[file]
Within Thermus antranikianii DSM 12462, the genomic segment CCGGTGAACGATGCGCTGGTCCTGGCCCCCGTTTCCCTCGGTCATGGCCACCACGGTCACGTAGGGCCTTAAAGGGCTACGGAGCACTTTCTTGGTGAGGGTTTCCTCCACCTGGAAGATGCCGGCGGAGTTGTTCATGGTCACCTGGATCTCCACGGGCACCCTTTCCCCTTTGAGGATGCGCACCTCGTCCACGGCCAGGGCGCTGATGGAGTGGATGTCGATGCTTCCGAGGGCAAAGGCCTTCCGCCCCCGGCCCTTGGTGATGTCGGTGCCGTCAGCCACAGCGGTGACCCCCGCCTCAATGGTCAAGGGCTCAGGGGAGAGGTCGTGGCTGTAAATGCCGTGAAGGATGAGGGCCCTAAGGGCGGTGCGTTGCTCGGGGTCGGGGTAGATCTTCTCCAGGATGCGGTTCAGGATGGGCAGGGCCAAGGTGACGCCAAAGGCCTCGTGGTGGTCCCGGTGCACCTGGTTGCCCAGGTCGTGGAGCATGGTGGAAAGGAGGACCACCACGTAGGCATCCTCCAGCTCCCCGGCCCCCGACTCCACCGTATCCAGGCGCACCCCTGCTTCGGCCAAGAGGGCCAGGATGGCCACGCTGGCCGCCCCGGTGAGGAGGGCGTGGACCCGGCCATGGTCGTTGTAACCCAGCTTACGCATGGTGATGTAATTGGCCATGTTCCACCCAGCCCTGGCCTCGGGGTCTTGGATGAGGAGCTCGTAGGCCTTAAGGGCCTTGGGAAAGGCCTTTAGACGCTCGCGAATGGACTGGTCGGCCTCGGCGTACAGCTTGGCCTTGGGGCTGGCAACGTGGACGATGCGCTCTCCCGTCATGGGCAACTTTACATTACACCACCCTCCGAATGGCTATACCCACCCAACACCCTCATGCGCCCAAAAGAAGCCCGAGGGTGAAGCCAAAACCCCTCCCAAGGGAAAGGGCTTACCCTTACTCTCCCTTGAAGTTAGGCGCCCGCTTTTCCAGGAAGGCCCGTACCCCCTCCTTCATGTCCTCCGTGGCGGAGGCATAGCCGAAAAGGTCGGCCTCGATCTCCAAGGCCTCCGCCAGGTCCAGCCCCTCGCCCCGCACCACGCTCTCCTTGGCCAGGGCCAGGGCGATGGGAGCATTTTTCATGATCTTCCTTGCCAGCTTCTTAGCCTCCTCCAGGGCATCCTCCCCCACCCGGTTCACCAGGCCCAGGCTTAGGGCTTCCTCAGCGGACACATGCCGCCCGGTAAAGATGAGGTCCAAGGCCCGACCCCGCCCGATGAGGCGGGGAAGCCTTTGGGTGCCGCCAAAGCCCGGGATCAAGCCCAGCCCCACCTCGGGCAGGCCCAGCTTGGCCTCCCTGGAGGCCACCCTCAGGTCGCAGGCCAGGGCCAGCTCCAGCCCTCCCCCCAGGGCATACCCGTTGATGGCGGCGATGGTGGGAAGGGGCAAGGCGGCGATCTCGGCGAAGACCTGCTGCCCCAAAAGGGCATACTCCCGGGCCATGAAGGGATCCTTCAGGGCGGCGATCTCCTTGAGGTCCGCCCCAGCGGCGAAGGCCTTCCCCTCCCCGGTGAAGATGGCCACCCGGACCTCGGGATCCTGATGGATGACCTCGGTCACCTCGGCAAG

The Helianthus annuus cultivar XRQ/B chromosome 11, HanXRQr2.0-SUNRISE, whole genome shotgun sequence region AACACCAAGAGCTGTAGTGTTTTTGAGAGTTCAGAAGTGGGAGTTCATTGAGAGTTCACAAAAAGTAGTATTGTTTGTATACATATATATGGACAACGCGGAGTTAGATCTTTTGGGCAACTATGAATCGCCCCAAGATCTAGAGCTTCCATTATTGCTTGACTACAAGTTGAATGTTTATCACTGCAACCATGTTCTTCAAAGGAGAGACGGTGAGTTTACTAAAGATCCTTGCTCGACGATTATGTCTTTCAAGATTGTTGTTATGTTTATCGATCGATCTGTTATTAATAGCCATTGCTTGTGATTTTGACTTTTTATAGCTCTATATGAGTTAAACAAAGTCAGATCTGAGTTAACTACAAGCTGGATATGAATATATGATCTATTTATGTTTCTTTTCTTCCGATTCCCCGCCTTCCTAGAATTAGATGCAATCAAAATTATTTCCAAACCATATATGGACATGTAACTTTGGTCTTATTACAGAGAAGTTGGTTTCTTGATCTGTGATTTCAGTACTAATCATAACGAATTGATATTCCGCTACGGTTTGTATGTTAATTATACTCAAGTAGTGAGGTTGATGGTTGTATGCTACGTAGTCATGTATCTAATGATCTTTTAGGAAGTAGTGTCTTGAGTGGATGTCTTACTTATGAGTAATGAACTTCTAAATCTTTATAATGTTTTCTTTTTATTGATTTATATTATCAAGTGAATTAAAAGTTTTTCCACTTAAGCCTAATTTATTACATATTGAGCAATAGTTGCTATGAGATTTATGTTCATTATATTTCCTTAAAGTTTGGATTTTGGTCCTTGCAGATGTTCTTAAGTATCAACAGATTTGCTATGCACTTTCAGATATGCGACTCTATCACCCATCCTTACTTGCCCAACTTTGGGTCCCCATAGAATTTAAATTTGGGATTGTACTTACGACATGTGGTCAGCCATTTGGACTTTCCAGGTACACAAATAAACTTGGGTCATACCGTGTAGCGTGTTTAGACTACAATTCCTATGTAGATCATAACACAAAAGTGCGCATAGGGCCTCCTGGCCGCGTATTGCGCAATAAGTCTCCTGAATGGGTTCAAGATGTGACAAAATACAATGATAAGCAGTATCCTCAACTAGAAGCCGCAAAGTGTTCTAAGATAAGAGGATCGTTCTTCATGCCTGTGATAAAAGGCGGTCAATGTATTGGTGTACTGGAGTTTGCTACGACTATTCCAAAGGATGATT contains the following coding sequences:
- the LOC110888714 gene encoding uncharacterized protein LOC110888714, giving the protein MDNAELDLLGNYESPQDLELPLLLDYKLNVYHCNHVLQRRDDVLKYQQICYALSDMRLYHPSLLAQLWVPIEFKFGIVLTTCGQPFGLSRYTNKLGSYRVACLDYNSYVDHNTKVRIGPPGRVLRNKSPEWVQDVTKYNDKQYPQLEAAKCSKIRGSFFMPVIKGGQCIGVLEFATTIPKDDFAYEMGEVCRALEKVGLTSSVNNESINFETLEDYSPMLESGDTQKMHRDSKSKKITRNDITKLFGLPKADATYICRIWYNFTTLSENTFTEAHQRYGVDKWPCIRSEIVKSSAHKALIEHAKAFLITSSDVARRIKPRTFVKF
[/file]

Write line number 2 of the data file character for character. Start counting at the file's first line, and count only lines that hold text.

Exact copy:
The Helianthus annuus cultivar XRQ/B chromosome 11, HanXRQr2.0-SUNRISE, whole genome shotgun sequence region AACACCAAGAGCTGTAGTGTTTTTGAGAGTTCAGAAGTGGGAGTTCATTGAGAGTTCACAAAAAGTAGTATTGTTTGTATACATATATATGGACAACGCGGAGTTAGATCTTTTGGGCAACTATGAATCGCCCCAAGATCTAGAGCTTCCATTATTGCTTGACTACAAGTTGAATGTTTATCACTGCAACCATGTTCTTCAAAGGAGAGACGGTGAGTTTACTAAAGATCCTTGCTCGACGATTATGTCTTTCAAGATTGTTGTTATGTTTATCGATCGATCTGTTATTAATAGCCATTGCTTGTGATTTTGACTTTTTATAGCTCTATATGAGTTAAACAAAGTCAGATCTGAGTTAACTACAAGCTGGATATGAATATATGATCTATTTATGTTTCTTTTCTTCCGATTCCCCGCCTTCCTAGAATTAGATGCAATCAAAATTATTTCCAAACCATATATGGACATGTAACTTTGGTCTTATTACAGAGAAGTTGGTTTCTTGATCTGTGATTTCAGTACTAATCATAACGAATTGATATTCCGCTACGGTTTGTATGTTAATTATACTCAAGTAGTGAGGTTGATGGTTGTATGCTACGTAGTCATGTATCTAATGATCTTTTAGGAAGTAGTGTCTTGAGTGGATGTCTTACTTATGAGTAATGAACTTCTAAATCTTTATAATGTTTTCTTTTTATTGATTTATATTATCAAGTGAATTAAAAGTTTTTCCACTTAAGCCTAATTTATTACATATTGAGCAATAGTTGCTATGAGATTTATGTTCATTATATTTCCTTAAAGTTTGGATTTTGGTCCTTGCAGATGTTCTTAAGTATCAACAGATTTGCTATGCACTTTCAGATATGCGACTCTATCACCCATCCTTACTTGCCCAACTTTGGGTCCCCATAGAATTTAAATTTGGGATTGTACTTACGACATGTGGTCAGCCATTTGGACTTTCCAGGTACACAAATAAACTTGGGTCATACCGTGTAGCGTGTTTAGACTACAATTCCTATGTAGATCATAACACAAAAGTGCGCATAGGGCCTCCTGGCCGCGTATTGCGCAATAAGTCTCCTGAATGGGTTCAAGATGTGACAAAATACAATGATAAGCAGTATCCTCAACTAGAAGCCGCAAAGTGTTCTAAGATAAGAGGATCGTTCTTCATGCCTGTGATAAAAGGCGGTCAATGTATTGGTGTACTGGAGTTTGCTACGACTATTCCAAAGGATGATT contains the following coding sequences: